Gwendolyn went in for a spa day, and after I rattled off a list of Potential Concerns, the techs discovered that it’s even hotter (and noisier) than usual under the hood because one of the two cooling fans went south, and the other one was running flat out trying to compensate. Okay, fine, replace the fan. Except, of course, that there aren’t any in town, and so they’re having to airlift one from Izmir or some such place. In the meantime, I have the fob (no keys) to a freshly-squeezed 2011 G25 in Journey trim, and it’s a nifty piece of work.
One could grumble at Nissan, I suppose, for cutting out one-third of the horsepower and cutting the price by only a tenth. Still, I am not one to sneer at 218 ponies. And the smaller (by one-third, more or less) V6 has charms of its own: it’s a lot less grungy-sounding than its big brother, and it will just as happily rev to the top of the scale. Better yet, somebody had the bright idea of not installing the Biggest Damn Wheels they could fit under the fenders: the G25 has modest 17-inchers with 55-series rubber, and the ride, if not exactly cloud-like, isn’t denture-rattling either.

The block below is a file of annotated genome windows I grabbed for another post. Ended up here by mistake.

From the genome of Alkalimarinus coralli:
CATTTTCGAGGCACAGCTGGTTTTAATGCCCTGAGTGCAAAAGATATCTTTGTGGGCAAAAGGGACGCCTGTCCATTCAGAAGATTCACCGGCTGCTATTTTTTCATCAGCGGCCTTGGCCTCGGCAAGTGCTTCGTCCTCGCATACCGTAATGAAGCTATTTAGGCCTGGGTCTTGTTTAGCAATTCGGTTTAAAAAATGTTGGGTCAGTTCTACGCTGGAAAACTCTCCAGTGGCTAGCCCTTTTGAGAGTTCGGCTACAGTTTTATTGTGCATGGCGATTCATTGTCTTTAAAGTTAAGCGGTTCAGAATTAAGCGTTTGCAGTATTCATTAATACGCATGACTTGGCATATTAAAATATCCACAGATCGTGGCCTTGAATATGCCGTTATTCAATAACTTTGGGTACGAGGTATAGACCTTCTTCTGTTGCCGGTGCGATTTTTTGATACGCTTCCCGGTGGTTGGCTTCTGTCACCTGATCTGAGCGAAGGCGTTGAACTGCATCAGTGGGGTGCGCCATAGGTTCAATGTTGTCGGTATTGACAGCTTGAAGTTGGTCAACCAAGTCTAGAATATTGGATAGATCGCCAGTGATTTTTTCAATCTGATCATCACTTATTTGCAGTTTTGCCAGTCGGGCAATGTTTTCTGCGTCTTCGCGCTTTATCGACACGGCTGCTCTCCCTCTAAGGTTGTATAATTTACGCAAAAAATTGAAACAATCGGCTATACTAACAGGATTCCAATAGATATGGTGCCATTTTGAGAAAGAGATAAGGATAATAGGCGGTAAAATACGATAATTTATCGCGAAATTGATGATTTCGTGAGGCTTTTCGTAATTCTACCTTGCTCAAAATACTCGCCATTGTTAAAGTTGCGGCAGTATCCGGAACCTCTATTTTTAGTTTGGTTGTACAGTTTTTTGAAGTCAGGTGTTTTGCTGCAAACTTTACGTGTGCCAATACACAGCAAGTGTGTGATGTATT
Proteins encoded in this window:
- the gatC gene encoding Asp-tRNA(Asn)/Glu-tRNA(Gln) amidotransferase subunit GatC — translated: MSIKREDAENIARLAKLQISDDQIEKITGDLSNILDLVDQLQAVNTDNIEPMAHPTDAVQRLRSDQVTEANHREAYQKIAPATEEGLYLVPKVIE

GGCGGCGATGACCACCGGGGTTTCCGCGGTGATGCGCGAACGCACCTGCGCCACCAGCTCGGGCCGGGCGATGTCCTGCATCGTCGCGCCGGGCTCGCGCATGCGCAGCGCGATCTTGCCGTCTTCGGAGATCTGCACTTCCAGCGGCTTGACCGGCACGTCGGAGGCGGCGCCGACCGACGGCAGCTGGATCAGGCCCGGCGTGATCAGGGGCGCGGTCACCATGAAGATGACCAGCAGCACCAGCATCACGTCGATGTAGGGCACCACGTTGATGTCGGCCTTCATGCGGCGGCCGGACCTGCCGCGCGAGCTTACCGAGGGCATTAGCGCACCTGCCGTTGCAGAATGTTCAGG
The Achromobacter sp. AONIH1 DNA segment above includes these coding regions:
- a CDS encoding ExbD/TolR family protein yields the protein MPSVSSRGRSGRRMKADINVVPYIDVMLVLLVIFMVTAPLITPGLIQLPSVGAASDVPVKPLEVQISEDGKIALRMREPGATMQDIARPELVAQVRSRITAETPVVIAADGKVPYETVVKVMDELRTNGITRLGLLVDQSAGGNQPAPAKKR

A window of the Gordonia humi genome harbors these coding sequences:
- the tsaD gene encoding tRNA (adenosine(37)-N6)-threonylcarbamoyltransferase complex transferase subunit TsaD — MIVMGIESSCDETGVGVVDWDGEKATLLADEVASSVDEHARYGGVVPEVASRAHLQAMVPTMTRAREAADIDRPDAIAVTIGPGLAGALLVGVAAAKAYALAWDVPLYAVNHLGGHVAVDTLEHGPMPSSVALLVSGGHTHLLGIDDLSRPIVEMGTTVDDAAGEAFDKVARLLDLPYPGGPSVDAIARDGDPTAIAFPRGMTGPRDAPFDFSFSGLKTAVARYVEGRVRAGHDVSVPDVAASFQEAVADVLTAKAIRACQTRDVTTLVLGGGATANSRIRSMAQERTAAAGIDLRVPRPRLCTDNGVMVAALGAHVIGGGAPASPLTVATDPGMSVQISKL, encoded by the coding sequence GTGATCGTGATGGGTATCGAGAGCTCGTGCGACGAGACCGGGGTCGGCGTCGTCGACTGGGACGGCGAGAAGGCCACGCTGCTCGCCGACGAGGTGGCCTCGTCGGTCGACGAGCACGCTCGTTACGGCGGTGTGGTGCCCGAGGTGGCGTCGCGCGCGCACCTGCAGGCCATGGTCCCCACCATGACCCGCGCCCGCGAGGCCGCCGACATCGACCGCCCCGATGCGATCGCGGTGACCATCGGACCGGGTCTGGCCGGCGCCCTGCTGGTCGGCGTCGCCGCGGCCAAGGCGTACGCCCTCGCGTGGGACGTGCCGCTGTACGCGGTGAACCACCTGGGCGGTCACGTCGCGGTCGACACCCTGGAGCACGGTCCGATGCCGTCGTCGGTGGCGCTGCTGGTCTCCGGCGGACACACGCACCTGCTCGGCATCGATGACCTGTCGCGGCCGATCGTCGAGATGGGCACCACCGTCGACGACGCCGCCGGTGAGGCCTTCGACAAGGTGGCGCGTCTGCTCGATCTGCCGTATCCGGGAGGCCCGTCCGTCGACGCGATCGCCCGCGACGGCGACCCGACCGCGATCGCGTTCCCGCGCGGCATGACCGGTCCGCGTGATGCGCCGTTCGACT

Otherwise, it’s a G, a bit snug in the cabin and a bit short of trunk space, but confident in its ability to get you to Point B, especially if you’re taking the long way around. Only once so far have I been able to befuddle the seven-speed automatic. (You want a stick, you have to buy the bigger engine.) I was bumfuzzled by the backup camera, which I wasn’t expecting; I noticed that the outside-temperature reading on the dash was off about five degrees. (This is a step backwards; Gwendolyn’s similar function is dead accurate, except when it’s four below zero. Do not ask why I know this.) At $34k with a moonroof, it’s on the high side for a base version, and they won’t let you spend the bucks for a nav system, but if you’re like me, you navigate by the seat of your pants, and the G treats that seat well.